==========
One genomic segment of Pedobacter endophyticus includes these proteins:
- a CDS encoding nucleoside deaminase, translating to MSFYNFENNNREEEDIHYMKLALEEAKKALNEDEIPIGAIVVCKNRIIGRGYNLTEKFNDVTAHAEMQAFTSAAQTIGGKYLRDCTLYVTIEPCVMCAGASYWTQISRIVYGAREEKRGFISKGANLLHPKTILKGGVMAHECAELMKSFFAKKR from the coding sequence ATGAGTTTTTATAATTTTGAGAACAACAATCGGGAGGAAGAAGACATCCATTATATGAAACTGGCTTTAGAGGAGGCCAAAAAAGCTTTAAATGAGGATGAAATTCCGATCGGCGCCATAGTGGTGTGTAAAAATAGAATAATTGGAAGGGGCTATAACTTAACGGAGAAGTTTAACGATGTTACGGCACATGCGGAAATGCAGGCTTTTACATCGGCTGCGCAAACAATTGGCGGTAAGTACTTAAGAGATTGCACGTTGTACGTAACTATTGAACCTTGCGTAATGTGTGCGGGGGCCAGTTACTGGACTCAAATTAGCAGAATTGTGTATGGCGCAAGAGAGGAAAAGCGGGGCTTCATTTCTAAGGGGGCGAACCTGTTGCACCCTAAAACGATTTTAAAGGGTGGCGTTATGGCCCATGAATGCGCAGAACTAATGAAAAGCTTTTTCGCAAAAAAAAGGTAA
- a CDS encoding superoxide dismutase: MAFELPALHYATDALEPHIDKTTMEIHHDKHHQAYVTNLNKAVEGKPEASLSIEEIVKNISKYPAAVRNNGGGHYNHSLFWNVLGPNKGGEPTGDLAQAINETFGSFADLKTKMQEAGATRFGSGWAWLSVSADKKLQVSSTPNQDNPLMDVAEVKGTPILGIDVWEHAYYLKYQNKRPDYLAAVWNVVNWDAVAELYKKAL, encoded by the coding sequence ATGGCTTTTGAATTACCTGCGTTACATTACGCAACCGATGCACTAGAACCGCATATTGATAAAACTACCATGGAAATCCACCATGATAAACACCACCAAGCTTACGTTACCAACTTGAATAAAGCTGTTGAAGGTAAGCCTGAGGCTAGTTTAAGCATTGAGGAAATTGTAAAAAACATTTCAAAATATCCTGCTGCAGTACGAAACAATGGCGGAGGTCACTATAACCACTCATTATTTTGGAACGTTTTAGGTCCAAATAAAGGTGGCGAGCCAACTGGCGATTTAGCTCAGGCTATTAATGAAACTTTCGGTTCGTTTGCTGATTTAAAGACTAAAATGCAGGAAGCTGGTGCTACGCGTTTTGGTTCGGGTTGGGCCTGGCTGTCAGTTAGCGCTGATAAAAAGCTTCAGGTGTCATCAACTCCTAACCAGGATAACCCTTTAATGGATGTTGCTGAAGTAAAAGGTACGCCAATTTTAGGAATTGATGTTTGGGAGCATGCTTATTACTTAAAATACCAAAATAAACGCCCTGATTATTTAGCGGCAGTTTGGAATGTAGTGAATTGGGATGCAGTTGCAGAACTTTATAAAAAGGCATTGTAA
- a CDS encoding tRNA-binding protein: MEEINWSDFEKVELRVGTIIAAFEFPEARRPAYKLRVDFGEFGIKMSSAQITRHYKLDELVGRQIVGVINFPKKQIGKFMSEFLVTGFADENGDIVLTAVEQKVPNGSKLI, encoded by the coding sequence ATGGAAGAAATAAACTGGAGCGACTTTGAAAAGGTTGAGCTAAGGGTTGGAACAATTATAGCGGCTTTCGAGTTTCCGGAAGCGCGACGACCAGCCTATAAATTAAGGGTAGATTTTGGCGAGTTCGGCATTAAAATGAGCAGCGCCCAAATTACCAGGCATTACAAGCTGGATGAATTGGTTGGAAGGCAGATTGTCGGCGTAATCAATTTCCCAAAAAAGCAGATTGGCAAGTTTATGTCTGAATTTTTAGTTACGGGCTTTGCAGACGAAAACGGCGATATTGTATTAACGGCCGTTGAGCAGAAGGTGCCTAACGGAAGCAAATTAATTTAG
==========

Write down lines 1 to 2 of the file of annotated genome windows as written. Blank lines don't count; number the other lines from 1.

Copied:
One genomic segment of Pedobacter endophyticus includes these proteins:
- a CDS encoding nucleoside deaminase, translating to MSFYNFENNNREEEDIHYMKLALEEAKKALNEDEIPIGAIVVCKNRIIGRGYNLTEKFNDVTAHAEMQAFTSAAQTIGGKYLRDCTLYVTIEPCVMCAGASYWTQISRIVYGAREEKRGFISKGANLLHPKTILKGGVMAHECAELMKSFFAKKR from the coding sequence ATGAGTTTTTATAATTTTGAGAACAACAATCGGGAGGAAGAAGACATCCATTATATGAAACTGGCTTTAGAGGAGGCCAAAAAAGCTTTAAATGAGGATGAAATTCCGATCGGCGCCATAGTGGTGTGTAAAAATAGAATAATTGGAAGGGGCTATAACTTAACGGAGAAGTTTAACGATGTTACGGCACATGCGGAAATGCAGGCTTTTACATCGGCTGCGCAAACAATTGGCGGTAAGTACTTAAGAGATTGCACGTTGTACGTAACTATTGAACCTTGCGTAATGTGTGCGGGGGCCAGTTACTGGACTCAAATTAGCAGAATTGTGTATGGCGCAAGAGAGGAAAAGCGGGGCTTCATTTCTAAGGGGGCGAACCTGTTGCACCCTAAAACGATTTTAAAGGGTGGCGTTATGGCCCATGAATGCGCAGAACTAATGAAAAGCTTTTTCGCAAAAAAAAGGTAA